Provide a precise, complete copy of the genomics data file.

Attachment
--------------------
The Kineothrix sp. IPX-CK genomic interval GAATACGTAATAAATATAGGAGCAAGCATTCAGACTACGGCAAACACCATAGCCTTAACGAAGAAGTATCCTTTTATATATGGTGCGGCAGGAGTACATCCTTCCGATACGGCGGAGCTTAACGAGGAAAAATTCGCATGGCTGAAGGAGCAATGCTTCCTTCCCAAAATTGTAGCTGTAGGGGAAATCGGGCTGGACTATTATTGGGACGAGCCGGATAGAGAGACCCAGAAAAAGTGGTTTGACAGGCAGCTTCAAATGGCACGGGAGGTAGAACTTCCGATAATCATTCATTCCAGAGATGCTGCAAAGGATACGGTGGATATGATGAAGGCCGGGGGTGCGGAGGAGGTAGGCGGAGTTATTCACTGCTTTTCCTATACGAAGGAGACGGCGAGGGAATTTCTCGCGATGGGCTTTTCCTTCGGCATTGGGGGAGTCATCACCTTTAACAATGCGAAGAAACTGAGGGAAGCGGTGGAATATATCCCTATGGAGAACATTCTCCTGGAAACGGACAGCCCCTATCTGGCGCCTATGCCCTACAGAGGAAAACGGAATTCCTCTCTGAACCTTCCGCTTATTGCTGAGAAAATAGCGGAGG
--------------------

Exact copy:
The Kineothrix sp. IPX-CK genomic interval GAATACGTAATAAATATAGGAGCAAGCATTCAGACTACGGCAAACACCATAGCCTTAACGAAGAAGTATCCTTTTATATATGGTGCGGCAGGAGTACATCCTTCCGATACGGCGGAGCTTAACGAGGAAAAATTCGCATGGCTGAAGGAGCAATGCTTCCTTCCCAAAATTGTAGCTGTAGGGGAAATCGGGCTGGACTATTATTGGGACGAGCCGGATAGAGAGACCCAGAAAAAGTGGTTTGACAGGCAGCTTCAAATGGCACGGGAGGTAGAACTTCCGATAATCATTCATTCCAGAGATGCTGCAAAGGATACGGTGGATATGATGAAGGCCGGGGGTGCGGAGGAGGTAGGCGGAGTTATTCACTGCTTTTCCTATACGAAGGAGACGGCGAGGGAATTTCTCGCGATGGGCTTTTCCTTCGGCATTGGGGGAGTCATCACCTTTAACAATGCGAAGAAACTGAGGGAAGCGGTGGAATATATCCCTATGGAGAACATTCTCCTGGAAACGGACAGCCCCTATCTGGCGCCTATGCCCTACAGAGGAAAACGGAATTCCTCTCTGAACCTTCCGCTTATTGCTGAGAAAATAGCGGAGG